3D printing has greatly revolutionized the printing process since its introduction in the late 70’s. The technology has made it possible for 3D companies to create low cost prototypes and specialized components for various industrial and specialized needs. The granular binding process involves fusing different layers of granules in a repeat process in order to build a desired object. In most part, the sintering process that helps create solid media is often done using a laser beam and support systems.
On the other hand, although the vast majority of 3D printing is carried out using molten plastic; one branch of 3D printing that is growing fast is the one that involves metal fabrication and forging. Good examples of these additive metal manufacturing processes include Selective Laser Melting (SLM), Electron Beam Melting (EBM) and Direct Metal Laser Sintering (DMLS). Speaking in the same breadth, it is important to recognize that metal printing techniques are slightly different from plastic printing technologies.
a) Direct Metal Laser Sintering (DMLS)
DMLS is an efficient, additive making process with a huge leverage over other 3D printing techniques because of its versatility. Under this technique, you can work with various materials including special metal alloys, polymer-based materials and other different mediums. The technology was first developed by the Munich, Germany based firm, EOS.
How the Direct Metal Laser Sintering Technology Works
The DMLS process involves applying thin sheaths of metal powder on the surface earmarked for printing. The laser is then used to sinter the powder in order to ensure slow but steady fusion when constructing 3D objects with thin layers. Since this technology is able to read and follow intricate geometries assigned by the CAD file, layers with a thickness as small as 20 micrometers can be fused easily layer-by-layer. Once the printing process is complete, the object is left to cool. DMLS end products are usually removed from the residual tresses; as such, it is easy to work with metals and other conducive materials under pressure.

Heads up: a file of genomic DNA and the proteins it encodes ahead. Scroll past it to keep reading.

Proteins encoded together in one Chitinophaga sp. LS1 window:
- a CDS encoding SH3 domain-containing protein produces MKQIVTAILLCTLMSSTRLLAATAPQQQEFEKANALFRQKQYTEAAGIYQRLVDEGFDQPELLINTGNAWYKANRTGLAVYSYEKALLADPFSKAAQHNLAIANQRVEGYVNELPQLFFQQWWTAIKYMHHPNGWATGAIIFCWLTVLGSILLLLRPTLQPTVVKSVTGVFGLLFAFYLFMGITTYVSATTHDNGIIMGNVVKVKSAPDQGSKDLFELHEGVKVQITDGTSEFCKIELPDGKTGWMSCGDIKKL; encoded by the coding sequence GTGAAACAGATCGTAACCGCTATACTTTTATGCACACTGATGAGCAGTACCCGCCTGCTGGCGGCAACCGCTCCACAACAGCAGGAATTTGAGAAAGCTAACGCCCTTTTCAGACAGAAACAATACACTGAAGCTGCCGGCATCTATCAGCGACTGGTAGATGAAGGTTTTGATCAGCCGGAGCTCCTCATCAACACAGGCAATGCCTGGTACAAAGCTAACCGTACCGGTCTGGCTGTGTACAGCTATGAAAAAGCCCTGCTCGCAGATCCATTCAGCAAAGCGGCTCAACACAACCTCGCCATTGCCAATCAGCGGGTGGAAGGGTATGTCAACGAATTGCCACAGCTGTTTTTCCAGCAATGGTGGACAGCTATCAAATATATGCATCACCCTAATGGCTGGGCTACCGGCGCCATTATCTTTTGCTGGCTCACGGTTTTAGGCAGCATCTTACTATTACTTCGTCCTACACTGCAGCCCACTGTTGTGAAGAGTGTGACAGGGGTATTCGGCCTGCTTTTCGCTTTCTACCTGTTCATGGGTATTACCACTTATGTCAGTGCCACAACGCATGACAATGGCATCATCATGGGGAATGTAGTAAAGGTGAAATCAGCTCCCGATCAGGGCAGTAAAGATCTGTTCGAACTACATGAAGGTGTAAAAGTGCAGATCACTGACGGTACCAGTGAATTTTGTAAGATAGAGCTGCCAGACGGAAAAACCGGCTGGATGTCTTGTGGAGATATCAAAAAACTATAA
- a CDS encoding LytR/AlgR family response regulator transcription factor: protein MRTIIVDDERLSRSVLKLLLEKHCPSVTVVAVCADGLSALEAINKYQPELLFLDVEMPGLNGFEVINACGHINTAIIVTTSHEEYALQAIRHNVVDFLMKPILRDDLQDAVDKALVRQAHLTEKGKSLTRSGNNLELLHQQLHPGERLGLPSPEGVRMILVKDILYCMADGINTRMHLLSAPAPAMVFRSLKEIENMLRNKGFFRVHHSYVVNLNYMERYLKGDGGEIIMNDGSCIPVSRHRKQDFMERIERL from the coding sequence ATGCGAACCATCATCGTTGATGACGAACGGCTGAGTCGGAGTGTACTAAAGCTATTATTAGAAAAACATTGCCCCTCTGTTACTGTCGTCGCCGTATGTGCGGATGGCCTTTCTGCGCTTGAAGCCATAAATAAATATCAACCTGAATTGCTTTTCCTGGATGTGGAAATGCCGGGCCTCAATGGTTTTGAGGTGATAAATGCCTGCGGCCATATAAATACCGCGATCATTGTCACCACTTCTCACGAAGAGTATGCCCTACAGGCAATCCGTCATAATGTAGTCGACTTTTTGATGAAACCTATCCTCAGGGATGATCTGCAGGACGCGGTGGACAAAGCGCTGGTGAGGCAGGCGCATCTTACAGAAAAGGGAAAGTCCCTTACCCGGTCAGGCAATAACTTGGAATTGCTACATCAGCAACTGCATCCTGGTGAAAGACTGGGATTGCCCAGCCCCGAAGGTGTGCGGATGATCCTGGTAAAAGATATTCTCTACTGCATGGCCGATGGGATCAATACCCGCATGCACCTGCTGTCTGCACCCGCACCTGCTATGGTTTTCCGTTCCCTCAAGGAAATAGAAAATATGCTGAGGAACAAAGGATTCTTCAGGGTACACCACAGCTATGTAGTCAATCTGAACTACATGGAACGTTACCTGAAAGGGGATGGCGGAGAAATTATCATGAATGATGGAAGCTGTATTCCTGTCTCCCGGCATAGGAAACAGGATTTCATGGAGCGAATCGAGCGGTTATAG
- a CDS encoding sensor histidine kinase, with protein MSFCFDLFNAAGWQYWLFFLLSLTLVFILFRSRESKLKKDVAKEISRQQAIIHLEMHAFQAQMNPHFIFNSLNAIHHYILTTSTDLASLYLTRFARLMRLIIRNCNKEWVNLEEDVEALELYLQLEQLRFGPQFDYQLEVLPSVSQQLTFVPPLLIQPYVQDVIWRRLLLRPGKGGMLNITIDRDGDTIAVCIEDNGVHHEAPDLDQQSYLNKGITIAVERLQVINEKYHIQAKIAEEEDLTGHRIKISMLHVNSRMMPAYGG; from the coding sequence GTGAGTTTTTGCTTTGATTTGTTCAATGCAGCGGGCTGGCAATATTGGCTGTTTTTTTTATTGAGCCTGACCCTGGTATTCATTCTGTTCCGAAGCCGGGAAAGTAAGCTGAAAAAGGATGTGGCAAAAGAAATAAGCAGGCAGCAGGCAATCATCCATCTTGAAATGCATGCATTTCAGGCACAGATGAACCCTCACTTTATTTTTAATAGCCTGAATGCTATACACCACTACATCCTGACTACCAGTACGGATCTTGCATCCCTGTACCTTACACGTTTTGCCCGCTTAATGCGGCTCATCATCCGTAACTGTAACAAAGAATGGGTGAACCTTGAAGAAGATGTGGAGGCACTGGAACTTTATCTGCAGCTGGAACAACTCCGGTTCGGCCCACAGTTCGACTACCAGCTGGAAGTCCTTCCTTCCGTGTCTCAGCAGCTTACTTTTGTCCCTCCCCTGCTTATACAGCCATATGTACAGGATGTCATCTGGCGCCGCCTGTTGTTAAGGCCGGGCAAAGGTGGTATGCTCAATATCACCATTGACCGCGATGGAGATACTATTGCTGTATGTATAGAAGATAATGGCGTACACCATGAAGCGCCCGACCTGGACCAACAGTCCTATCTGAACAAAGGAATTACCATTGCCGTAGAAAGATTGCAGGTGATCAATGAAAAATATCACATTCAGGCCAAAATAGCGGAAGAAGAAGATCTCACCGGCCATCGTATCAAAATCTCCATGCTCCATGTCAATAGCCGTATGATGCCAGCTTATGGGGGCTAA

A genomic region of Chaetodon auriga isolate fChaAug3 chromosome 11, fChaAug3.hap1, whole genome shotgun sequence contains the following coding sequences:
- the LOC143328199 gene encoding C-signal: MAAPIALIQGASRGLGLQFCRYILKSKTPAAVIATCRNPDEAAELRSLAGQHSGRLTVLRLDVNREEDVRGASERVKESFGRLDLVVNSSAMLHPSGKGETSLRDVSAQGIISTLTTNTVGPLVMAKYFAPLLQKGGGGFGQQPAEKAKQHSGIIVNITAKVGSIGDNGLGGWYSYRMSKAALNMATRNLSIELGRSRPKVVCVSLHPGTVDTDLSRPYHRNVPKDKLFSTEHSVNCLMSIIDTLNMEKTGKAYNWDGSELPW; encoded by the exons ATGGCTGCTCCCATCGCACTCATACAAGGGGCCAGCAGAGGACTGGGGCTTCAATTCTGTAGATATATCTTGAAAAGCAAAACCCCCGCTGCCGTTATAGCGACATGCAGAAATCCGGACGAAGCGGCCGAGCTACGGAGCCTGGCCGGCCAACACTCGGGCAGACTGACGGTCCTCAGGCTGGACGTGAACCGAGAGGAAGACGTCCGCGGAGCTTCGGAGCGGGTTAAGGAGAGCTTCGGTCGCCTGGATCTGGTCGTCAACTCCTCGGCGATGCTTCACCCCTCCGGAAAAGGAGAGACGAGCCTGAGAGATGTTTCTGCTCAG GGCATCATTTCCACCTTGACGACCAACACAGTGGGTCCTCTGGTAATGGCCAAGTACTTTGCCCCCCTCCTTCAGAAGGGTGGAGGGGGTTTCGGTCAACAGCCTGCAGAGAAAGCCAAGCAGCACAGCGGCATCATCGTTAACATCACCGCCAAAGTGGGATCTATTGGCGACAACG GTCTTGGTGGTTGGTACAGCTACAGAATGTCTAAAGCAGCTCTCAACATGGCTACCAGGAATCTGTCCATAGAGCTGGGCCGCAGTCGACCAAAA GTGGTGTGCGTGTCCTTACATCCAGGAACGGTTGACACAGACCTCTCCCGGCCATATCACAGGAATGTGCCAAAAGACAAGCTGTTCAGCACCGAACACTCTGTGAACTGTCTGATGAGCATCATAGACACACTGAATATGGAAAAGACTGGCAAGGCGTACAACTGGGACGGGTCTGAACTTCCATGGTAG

b) Electron Beam Melting (EBM)
Electron Beam Melting is an addictive manufacturing process that works the same way as Selective Laser Melting (SLM) to produce detailed and highly dense models. However, EBM uses an electronic beam instead of laser to melt the metal powder medium. This technique is often applied to a limited number of metals used in the aerospace industry such as Titanium alloy and cobalt chrome. The biggest advantage of using EBM technology compared to metal sintering techniques is its ability to produce sturdy, dense and void-free components because it operates above the melting point.
c) Selective Laser Sintering (SLS)
SLS is an addictive laser manufacturing process that involves sintering powdered materials to develop 3D objects. The technology uses a high-powered laser to fuse materials such as glass, plastic and metal powders to create mass objects. However, this technology is much more suitable for producing small components and rapid prototyping. Today, laser sintering is used in direct fabrication of ceramic objects and metals.
Laser sintering is eerily similar to stereolithography, only that a laser beam is passed over the surface of a compacted powder. To attain the desired layer thickness, the powder is spread using counter rotating roller and a piston. Under laser sintering and stereolithography, the motors used to develop 3D objects are guided by CAD data input. The SLS technology was first produced and patented in the 80’s by Dr. Joe Beaman and Dr. Carl Deckard while a company called 3D Systems uses the term Selective Laser Sintering (SLS) as its trademark.
Advantages and Disadvantages of Laser Sintering Technology
Since laser sintering is often used to produce a wide range of engineering plastics and metallic components. The technology has the same advantages as those offered by less expensive additive technologies. Some of the products that can be made using this additive process include medical and aerospace products. The downside of using laser sintering technology includes its complex nature and limited application. The technology is also expensive because it uses components such as scanners and laser to run efficiently.